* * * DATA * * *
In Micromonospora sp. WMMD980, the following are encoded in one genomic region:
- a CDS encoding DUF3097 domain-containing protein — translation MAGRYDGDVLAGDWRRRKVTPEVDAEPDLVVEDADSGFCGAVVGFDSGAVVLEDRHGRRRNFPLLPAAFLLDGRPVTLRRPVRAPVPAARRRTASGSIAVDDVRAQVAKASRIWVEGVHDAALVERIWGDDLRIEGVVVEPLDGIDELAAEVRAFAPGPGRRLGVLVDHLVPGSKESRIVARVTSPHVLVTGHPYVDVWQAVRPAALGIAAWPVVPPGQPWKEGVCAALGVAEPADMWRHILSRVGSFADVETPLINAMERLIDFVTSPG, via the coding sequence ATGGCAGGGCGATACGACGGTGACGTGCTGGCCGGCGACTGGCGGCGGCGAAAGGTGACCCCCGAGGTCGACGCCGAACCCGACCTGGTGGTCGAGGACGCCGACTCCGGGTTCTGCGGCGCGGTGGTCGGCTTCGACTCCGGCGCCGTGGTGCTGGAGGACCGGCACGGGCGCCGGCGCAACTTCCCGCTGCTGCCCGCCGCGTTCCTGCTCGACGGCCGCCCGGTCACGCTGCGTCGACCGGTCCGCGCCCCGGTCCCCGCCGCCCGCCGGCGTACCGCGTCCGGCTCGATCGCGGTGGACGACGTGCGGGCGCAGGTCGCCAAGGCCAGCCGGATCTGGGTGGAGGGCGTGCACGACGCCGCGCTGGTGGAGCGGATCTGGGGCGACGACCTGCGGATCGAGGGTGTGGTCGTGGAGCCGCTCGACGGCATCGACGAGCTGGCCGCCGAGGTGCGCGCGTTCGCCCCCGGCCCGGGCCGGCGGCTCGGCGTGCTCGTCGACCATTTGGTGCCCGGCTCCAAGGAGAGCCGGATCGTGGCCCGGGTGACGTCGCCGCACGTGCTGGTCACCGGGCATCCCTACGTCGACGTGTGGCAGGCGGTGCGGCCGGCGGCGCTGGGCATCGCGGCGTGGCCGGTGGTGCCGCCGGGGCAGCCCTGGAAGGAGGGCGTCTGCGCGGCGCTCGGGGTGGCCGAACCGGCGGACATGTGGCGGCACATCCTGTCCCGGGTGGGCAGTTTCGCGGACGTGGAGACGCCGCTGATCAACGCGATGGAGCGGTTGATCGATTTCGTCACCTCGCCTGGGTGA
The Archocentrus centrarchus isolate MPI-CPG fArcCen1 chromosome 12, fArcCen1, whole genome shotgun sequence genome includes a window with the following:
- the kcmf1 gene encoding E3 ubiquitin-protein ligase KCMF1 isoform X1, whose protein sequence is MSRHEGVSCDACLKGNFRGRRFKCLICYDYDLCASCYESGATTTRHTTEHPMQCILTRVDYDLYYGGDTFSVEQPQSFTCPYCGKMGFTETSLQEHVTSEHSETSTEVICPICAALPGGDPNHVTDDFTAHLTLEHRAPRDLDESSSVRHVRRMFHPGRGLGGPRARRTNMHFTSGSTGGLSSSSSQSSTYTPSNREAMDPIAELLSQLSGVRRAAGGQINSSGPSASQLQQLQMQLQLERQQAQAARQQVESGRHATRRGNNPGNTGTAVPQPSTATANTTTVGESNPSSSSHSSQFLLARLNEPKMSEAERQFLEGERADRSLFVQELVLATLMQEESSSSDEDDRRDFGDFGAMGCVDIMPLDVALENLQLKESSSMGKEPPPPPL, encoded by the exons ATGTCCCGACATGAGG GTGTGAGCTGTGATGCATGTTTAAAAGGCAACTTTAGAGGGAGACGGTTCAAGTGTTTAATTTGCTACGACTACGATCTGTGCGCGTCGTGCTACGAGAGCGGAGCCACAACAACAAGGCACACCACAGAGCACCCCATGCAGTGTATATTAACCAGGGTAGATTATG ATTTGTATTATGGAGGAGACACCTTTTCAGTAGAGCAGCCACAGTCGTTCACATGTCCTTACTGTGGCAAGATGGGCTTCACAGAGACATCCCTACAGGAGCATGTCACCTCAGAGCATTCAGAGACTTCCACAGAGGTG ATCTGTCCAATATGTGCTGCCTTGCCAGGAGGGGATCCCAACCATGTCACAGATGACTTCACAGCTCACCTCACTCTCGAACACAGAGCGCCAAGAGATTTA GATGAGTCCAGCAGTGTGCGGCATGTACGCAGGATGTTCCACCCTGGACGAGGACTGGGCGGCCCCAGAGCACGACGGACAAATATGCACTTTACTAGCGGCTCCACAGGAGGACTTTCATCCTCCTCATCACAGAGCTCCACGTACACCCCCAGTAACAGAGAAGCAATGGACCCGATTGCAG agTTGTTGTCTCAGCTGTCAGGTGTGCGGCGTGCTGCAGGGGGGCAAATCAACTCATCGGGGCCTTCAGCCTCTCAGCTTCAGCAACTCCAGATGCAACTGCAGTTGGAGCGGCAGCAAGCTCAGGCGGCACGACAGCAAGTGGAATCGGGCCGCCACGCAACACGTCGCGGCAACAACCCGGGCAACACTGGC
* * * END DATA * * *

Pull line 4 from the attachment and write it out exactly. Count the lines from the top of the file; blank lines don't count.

- the kcmf1 gene encoding E3 ubiquitin-protein ligase KCMF1 isoform X1, whose protein sequence is MSRHEGVSCDACLKGNFRGRRFKCLICYDYDLCASCYESGATTTRHTTEHPMQCILTRVDYDLYYGGDTFSVEQPQSFTCPYCGKMGFTETSLQEHVTSEHSETSTEVICPICAALPGGDPNHVTDDFTAHLTLEHRAPRDLDESSSVRHVRRMFHPGRGLGGPRARRTNMHFTSGSTGGLSSSSSQSSTYTPSNREAMDPIAELLSQLSGVRRAAGGQINSSGPSASQLQQLQMQLQLERQQAQAARQQVESGRHATRRGNNPGNTGTAVPQPSTATANTTTVGESNPSSSSHSSQFLLARLNEPKMSEAERQFLEGERADRSLFVQELVLATLMQEESSSSDEDDRRDFGDFGAMGCVDIMPLDVALENLQLKESSSMGKEPPPPPL, encoded by the exons ATGTCCCGACATGAGG GTGTGAGCTGTGATGCATGTTTAAAAGGCAACTTTAGAGGGAGACGGTTCAAGTGTTTAATTTGCTACGACTACGATCTGTGCGCGTCGTGCTACGAGAGCGGAGCCACAACAACAAGGCACACCACAGAGCACCCCATGCAGTGTATATTAACCAGGGTAGATTATG ATTTGTATTATGGAGGAGACACCTTTTCAGTAGAGCAGCCACAGTCGTTCACATGTCCTTACTGTGGCAAGATGGGCTTCACAGAGACATCCCTACAGGAGCATGTCACCTCAGAGCATTCAGAGACTTCCACAGAGGTG ATCTGTCCAATATGTGCTGCCTTGCCAGGAGGGGATCCCAACCATGTCACAGATGACTTCACAGCTCACCTCACTCTCGAACACAGAGCGCCAAGAGATTTA GATGAGTCCAGCAGTGTGCGGCATGTACGCAGGATGTTCCACCCTGGACGAGGACTGGGCGGCCCCAGAGCACGACGGACAAATATGCACTTTACTAGCGGCTCCACAGGAGGACTTTCATCCTCCTCATCACAGAGCTCCACGTACACCCCCAGTAACAGAGAAGCAATGGACCCGATTGCAG agTTGTTGTCTCAGCTGTCAGGTGTGCGGCGTGCTGCAGGGGGGCAAATCAACTCATCGGGGCCTTCAGCCTCTCAGCTTCAGCAACTCCAGATGCAACTGCAGTTGGAGCGGCAGCAAGCTCAGGCGGCACGACAGCAAGTGGAATCGGGCCGCCACGCAACACGTCGCGGCAACAACCCGGGCAACACTGGC